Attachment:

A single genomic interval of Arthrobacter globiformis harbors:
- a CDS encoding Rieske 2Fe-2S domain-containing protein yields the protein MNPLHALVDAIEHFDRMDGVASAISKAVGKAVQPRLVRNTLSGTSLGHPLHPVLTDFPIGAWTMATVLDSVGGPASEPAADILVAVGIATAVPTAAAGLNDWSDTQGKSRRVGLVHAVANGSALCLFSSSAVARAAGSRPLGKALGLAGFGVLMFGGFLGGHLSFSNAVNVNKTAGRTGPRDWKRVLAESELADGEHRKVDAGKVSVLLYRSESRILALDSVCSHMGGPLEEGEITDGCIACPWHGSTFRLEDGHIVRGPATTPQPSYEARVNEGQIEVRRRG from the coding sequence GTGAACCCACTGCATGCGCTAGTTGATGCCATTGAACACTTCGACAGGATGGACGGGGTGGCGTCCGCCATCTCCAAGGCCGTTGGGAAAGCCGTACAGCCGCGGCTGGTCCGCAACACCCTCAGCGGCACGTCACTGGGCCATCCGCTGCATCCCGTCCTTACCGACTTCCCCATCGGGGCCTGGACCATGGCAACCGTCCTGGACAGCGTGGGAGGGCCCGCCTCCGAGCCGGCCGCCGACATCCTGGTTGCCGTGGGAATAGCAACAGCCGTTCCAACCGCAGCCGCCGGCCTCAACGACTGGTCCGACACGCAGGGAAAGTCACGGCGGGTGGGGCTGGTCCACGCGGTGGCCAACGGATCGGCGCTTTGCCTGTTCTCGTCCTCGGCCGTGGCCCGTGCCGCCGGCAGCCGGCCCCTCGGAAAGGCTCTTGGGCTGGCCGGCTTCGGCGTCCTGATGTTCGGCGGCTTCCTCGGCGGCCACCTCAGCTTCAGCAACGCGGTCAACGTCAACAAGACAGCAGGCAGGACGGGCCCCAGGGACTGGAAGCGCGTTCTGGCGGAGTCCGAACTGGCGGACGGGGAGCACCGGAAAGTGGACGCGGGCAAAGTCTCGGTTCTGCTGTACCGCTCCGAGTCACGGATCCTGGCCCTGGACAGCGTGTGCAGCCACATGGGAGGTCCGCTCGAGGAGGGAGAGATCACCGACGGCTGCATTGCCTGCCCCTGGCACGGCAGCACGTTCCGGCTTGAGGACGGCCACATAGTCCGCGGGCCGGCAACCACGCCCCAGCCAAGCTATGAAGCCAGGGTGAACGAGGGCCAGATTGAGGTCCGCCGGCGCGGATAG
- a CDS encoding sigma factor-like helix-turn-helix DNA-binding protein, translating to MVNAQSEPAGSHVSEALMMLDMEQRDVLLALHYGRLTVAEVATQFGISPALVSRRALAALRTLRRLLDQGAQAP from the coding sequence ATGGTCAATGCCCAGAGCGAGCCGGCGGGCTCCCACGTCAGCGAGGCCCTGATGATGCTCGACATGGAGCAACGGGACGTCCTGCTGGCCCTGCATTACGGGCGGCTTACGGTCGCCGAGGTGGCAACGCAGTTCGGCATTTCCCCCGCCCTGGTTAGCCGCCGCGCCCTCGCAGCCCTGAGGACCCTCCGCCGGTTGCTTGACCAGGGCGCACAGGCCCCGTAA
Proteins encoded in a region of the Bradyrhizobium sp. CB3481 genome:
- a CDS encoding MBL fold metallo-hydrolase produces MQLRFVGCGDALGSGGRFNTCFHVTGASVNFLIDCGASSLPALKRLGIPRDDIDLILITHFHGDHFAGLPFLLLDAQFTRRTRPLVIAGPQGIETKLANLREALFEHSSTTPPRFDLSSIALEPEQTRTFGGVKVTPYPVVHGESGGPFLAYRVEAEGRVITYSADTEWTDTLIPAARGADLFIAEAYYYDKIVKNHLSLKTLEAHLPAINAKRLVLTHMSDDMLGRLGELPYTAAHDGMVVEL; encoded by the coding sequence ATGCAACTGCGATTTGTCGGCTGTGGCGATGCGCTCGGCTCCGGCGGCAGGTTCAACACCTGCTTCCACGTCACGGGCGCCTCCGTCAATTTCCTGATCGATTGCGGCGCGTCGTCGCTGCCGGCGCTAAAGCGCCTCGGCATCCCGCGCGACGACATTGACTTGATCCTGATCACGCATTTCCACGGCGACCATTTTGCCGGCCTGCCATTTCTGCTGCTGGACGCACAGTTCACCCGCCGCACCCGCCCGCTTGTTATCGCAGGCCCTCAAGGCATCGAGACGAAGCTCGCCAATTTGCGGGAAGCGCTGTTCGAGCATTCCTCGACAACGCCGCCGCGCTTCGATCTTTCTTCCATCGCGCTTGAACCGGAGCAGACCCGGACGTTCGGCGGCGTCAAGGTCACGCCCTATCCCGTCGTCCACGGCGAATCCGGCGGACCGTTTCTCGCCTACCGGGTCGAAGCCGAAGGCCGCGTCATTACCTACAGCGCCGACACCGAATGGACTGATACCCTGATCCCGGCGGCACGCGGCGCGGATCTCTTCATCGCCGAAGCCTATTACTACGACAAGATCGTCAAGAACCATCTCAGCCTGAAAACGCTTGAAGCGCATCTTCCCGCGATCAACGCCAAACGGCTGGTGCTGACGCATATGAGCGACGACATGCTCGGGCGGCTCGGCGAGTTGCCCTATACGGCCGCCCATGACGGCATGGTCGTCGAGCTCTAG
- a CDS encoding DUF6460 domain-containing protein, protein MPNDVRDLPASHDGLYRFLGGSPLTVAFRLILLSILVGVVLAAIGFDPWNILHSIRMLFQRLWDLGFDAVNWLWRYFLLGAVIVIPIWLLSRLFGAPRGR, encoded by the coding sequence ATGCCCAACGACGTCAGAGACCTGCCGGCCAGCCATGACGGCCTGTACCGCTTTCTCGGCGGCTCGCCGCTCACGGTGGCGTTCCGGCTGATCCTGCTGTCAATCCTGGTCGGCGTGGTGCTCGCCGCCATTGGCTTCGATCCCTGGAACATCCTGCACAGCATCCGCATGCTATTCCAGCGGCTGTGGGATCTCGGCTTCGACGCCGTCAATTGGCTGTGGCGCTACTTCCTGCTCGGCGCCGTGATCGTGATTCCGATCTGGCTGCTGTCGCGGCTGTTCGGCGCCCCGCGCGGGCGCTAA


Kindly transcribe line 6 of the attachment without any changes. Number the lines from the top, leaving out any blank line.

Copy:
- a CDS encoding DUF6460 domain-containing protein, protein MPNDVRDLPASHDGLYRFLGGSPLTVAFRLILLSILVGVVLAAIGFDPWNILHSIRMLFQRLWDLGFDAVNWLWRYFLLGAVIVIPIWLLSRLFGAPRGR, encoded by the coding sequence ATGCCCAACGACGTCAGAGACCTGCCGGCCAGCCATGACGGCCTGTACCGCTTTCTCGGCGGCTCGCCGCTCACGGTGGCGTTCCGGCTGATCCTGCTGTCAATCCTGGTCGGCGTGGTGCTCGCCGCCATTGGCTTCGATCCCTGGAACATCCTGCACAGCATCCGCATGCTATTCCAGCGGCTGTGGGATCTCGGCTTCGACGCCGTCAATTGGCTGTGGCGCTACTTCCTGCTCGGCGCCGTGATCGTGATTCCGATCTGGCTGCTGTCGCGGCTGTTCGGCGCCCCGCGCGGGCGCTAA